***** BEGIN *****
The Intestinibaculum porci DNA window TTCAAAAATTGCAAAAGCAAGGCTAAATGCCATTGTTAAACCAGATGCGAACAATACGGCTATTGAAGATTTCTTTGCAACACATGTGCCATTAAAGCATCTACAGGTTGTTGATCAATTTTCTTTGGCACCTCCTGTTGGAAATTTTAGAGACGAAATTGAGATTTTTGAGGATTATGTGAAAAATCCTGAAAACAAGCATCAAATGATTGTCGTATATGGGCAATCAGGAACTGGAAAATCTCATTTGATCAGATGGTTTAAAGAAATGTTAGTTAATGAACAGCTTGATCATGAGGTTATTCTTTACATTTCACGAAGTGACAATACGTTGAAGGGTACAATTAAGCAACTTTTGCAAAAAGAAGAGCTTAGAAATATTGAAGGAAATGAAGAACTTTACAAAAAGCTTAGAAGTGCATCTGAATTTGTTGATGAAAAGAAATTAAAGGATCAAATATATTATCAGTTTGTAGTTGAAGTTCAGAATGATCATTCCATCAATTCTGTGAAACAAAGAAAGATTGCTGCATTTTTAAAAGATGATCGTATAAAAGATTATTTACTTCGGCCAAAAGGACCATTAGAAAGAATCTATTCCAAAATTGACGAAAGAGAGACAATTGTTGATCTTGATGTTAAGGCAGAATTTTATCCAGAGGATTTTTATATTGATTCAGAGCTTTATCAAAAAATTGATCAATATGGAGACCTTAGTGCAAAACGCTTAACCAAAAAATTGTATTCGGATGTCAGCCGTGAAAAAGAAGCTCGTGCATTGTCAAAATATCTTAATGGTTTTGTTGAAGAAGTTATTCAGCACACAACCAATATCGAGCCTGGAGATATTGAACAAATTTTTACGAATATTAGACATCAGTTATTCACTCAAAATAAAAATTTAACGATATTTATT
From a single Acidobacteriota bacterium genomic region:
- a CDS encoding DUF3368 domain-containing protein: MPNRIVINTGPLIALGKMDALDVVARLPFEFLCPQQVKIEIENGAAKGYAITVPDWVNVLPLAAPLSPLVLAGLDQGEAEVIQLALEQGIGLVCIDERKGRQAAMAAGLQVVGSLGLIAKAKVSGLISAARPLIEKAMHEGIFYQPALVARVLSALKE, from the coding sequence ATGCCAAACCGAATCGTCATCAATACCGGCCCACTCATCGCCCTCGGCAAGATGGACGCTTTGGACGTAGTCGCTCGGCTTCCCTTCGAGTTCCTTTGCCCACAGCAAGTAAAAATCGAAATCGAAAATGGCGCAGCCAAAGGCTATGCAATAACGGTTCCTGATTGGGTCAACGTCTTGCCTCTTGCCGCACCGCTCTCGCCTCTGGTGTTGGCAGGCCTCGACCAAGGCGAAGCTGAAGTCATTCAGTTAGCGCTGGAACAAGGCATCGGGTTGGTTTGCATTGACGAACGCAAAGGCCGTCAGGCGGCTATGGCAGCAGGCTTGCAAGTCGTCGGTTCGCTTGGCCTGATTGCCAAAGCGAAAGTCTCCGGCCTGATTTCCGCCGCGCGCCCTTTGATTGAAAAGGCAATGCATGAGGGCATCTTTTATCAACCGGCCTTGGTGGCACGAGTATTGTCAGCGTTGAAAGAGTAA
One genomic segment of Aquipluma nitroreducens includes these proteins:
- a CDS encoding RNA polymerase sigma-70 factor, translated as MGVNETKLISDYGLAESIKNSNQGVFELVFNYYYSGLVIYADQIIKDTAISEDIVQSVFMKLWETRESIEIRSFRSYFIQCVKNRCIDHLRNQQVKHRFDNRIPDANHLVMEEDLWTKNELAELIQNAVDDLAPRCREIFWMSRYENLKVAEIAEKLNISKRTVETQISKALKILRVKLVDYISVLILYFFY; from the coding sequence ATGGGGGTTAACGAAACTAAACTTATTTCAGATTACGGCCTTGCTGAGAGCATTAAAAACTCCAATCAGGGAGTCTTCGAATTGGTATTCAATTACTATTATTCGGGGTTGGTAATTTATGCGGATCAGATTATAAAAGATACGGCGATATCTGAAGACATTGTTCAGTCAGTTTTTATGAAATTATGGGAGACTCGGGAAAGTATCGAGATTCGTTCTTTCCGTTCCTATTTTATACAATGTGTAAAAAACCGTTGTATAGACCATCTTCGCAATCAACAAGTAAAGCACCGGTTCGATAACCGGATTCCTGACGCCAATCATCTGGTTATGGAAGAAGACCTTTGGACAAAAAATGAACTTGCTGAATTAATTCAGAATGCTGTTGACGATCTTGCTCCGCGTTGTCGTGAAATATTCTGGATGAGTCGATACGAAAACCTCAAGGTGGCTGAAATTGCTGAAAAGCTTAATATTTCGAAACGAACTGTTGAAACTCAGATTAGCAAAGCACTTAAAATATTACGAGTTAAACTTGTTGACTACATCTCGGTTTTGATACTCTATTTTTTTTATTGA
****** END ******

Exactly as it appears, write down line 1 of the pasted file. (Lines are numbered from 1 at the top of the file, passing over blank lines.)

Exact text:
The Intestinibaculum porci DNA window TTCAAAAATTGCAAAAGCAAGGCTAAATGCCATTGTTAAACCAGATGCGAACAATACGGCTATTGAAGATTTCTTTGCAACACATGTGCCATTAAAGCATCTACAGGTTGTTGATCAATTTTCTTTGGCACCTCCTGTTGGAAATTTTAGAGACGAAATTGAGATTTTTGAGGATTATGTGAAAAATCCTGAAAACAAGCATCAAATGATTGTCGTATATGGGCAATCAGGAACTGGAAAATCTCATTTGATCAGATGGTTTAAAGAAATGTTAGTTAATGAACAGCTTGATCATGAGGTTATTCTTTACATTTCACGAAGTGACAATACGTTGAAGGGTACAATTAAGCAACTTTTGCAAAAAGAAGAGCTTAGAAATATTGAAGGAAATGAAGAACTTTACAAAAAGCTTAGAAGTGCATCTGAATTTGTTGATGAAAAGAAATTAAAGGATCAAATATATTATCAGTTTGTAGTTGAAGTTCAGAATGATCATTCCATCAATTCTGTGAAACAAAGAAAGATTGCTGCATTTTTAAAAGATGATCGTATAAAAGATTATTTACTTCGGCCAAAAGGACCATTAGAAAGAATCTATTCCAAAATTGACGAAAGAGAGACAATTGTTGATCTTGATGTTAAGGCAGAATTTTATCCAGAGGATTTTTATATTGATTCAGAGCTTTATCAAAAAATTGATCAATATGGAGACCTTAGTGCAAAACGCTTAACCAAAAAATTGTATTCGGATGTCAGCCGTGAAAAAGAAGCTCGTGCATTGTCAAAATATCTTAATGGTTTTGTTGAAGAAGTTATTCAGCACACAACCAATATCGAGCCTGGAGATATTGAACAAATTTTTACGAATATTAGACATCAGTTATTCACTCAAAATAAAAATTTAACGATATTTATT